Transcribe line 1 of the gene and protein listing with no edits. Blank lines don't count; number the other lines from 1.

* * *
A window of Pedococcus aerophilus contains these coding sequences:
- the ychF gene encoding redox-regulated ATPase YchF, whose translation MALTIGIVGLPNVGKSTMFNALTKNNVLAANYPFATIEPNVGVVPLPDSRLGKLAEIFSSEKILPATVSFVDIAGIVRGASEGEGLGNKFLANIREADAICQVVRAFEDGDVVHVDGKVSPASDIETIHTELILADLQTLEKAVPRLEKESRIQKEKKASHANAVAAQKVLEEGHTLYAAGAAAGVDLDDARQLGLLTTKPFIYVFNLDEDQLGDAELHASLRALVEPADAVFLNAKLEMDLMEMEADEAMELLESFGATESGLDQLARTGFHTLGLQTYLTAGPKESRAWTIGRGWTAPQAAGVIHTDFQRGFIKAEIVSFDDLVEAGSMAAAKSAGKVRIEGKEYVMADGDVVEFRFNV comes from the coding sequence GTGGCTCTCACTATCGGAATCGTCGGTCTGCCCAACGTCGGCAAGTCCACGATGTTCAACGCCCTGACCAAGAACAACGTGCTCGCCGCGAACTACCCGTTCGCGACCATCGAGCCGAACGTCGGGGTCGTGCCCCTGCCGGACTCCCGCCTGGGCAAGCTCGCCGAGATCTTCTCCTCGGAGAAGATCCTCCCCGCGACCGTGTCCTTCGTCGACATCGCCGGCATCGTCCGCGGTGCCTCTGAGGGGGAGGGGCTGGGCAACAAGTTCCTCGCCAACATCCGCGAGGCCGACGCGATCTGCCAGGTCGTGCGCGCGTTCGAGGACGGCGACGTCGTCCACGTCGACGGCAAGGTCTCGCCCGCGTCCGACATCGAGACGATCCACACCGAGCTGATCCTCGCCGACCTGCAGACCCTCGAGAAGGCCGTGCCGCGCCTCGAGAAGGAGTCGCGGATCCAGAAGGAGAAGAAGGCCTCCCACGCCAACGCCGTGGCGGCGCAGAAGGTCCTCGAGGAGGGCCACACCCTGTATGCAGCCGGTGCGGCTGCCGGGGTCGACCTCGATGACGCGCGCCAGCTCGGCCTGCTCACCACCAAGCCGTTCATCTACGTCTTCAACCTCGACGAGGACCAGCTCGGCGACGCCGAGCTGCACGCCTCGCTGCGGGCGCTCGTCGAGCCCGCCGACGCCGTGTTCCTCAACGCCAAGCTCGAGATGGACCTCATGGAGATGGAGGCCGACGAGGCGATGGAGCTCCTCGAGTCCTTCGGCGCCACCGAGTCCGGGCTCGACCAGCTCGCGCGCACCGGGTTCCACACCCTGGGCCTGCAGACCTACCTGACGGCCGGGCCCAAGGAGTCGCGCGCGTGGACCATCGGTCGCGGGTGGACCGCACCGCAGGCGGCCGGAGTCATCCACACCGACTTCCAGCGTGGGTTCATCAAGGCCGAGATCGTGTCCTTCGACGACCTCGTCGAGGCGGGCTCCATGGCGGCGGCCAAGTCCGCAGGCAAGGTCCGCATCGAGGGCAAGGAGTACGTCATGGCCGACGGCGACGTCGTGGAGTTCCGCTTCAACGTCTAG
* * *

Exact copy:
A window of Pedococcus aerophilus contains these coding sequences: